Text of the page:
Kun Huang
Coordinator for the Master of Health Administration program within UNM's School of Public Administration. 

The University of New Mexico School of Public Administration (SPA) has named Kun Huang as coordinator for its Master of Health Administration degree program. College of Arts & Sciences Dean Mark Peceny announced the appointment and noted that Huang is the first ever coordinator for the program.

Huang will chair the health administration program faculty committee, advance the proposed curricular changes through the UNM curriculum approval process, help schedule courses for the MHA degree program, organize orientation sessions for new students, help advise students in the program, and seek internship opportunities for those students.

Huang has been a professor of Public Administration since 2006, joining the SPA faculty in 2008. He is a Senior Fellow of the Robert Wood Johnson Foundation Center for Health Policy at UNM and received his Ph.D. in Management from the University of Arizona in 2005. His research uses organization theory and network analysis to study health and human services networks.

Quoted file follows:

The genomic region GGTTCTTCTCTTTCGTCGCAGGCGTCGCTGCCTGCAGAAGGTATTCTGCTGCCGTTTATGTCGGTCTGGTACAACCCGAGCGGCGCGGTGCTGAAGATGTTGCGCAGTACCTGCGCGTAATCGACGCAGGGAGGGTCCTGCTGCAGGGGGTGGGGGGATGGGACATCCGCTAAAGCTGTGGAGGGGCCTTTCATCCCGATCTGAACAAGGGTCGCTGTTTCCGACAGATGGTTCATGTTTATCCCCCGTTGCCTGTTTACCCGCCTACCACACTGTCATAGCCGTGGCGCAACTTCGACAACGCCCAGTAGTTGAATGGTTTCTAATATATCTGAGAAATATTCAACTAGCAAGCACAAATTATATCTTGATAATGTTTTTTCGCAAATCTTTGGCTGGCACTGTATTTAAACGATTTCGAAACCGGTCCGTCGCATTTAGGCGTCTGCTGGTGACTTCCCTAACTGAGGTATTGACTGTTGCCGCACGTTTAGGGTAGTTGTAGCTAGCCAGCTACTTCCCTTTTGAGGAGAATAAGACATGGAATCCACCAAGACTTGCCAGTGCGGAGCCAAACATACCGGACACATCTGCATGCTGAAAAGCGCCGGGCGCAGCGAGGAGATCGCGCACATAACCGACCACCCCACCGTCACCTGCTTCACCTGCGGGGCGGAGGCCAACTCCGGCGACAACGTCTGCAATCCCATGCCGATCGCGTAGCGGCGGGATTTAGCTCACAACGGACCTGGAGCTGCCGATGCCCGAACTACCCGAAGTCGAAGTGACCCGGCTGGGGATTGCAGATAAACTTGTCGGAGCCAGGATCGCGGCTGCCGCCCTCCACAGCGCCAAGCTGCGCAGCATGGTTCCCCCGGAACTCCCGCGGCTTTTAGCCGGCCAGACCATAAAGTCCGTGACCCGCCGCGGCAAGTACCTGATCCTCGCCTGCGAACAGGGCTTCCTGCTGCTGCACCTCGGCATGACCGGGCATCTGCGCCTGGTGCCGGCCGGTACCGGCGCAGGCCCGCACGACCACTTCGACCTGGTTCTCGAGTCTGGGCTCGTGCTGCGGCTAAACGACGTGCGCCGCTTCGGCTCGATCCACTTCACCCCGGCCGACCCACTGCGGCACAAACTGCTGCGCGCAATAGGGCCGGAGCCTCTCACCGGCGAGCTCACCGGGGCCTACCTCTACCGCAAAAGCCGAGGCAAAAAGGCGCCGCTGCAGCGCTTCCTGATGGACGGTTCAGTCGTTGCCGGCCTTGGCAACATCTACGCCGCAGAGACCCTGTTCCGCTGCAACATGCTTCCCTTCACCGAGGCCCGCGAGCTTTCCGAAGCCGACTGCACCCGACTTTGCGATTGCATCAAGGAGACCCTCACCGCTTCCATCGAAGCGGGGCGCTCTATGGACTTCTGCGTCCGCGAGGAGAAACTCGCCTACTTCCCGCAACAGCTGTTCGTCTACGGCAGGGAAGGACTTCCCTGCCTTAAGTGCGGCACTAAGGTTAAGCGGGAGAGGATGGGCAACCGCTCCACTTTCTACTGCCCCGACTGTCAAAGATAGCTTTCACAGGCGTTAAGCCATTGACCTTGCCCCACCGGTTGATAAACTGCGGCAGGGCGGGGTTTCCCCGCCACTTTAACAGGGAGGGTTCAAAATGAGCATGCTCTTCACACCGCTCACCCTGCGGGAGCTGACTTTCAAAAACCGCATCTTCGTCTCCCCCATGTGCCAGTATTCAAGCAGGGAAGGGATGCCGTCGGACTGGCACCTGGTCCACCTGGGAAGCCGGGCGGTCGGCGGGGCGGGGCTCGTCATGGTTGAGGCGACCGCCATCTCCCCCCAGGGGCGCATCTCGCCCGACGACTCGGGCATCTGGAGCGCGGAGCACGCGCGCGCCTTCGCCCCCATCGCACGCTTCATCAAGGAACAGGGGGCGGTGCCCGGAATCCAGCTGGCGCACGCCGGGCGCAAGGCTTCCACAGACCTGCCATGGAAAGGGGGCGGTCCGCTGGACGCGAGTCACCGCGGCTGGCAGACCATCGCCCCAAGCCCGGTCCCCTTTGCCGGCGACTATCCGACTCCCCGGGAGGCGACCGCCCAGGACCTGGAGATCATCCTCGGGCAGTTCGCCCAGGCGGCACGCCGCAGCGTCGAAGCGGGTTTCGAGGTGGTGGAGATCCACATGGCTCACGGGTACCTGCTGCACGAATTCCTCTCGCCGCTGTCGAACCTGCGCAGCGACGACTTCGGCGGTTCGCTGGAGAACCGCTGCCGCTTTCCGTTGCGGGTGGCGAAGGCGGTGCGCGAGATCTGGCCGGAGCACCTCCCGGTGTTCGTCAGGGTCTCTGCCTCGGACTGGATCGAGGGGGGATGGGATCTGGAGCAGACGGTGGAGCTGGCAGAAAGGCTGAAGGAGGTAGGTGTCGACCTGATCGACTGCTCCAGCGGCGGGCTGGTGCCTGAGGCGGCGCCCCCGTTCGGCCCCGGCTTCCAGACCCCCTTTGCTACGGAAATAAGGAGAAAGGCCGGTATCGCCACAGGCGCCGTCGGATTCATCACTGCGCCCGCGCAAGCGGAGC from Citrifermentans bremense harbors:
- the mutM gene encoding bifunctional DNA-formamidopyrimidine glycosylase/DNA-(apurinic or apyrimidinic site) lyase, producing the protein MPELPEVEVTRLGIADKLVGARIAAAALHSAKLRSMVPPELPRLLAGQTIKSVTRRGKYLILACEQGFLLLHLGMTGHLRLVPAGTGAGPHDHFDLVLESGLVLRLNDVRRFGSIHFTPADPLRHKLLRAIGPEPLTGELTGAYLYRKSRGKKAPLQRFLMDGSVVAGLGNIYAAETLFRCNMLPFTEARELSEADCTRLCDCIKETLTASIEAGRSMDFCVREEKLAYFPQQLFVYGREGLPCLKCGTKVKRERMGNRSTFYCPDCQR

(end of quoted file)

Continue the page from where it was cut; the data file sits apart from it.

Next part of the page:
Huang is a member of the Academy of Management, Association for Research on Nonprofit Organizations and Voluntary Action, and Public Management Research Association. His accomplishments include publishing Knowledge Sharing in a Third-Party Governed Health and Human Services Network,” in the Public Administration Review. His paper also won the Best Paper Award of the 2013 Annual Meeting of the Academy of Management.

The Master of Health Administration (MHA) program fills an important labor market and educational need in New Mexico and the southwest by providing professional education for leadership careers in healthcare administration. Healthcare organizations statewide worked with the SPA to develop the MHA program. The shared aim is to develop effective executives and informed health policy advisors. 

The MHA curriculum responds to the particular needs of our region by addressing issues and concerns related to Hispanics, Native Americans, and rural health care that are built into the curriculum.